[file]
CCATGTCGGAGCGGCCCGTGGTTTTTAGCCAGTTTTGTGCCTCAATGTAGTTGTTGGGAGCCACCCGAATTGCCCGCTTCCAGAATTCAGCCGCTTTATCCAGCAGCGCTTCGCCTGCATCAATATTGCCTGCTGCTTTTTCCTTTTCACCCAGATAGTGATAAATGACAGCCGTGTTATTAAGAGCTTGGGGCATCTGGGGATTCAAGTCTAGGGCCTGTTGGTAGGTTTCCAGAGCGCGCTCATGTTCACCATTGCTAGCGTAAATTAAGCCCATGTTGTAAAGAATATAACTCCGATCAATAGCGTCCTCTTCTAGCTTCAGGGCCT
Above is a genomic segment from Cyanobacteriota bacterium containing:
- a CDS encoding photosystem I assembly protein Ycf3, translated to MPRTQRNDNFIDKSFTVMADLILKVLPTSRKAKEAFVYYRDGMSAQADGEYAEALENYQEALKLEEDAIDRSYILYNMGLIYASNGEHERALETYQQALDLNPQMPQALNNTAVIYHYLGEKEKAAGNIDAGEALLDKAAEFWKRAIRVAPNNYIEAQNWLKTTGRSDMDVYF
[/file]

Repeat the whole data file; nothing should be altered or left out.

CCATGTCGGAGCGGCCCGTGGTTTTTAGCCAGTTTTGTGCCTCAATGTAGTTGTTGGGAGCCACCCGAATTGCCCGCTTCCAGAATTCAGCCGCTTTATCCAGCAGCGCTTCGCCTGCATCAATATTGCCTGCTGCTTTTTCCTTTTCACCCAGATAGTGATAAATGACAGCCGTGTTATTAAGAGCTTGGGGCATCTGGGGATTCAAGTCTAGGGCCTGTTGGTAGGTTTCCAGAGCGCGCTCATGTTCACCATTGCTAGCGTAAATTAAGCCCATGTTGTAAAGAATATAACTCCGATCAATAGCGTCCTCTTCTAGCTTCAGGGCCT
Above is a genomic segment from Cyanobacteriota bacterium containing:
- a CDS encoding photosystem I assembly protein Ycf3, translated to MPRTQRNDNFIDKSFTVMADLILKVLPTSRKAKEAFVYYRDGMSAQADGEYAEALENYQEALKLEEDAIDRSYILYNMGLIYASNGEHERALETYQQALDLNPQMPQALNNTAVIYHYLGEKEKAAGNIDAGEALLDKAAEFWKRAIRVAPNNYIEAQNWLKTTGRSDMDVYF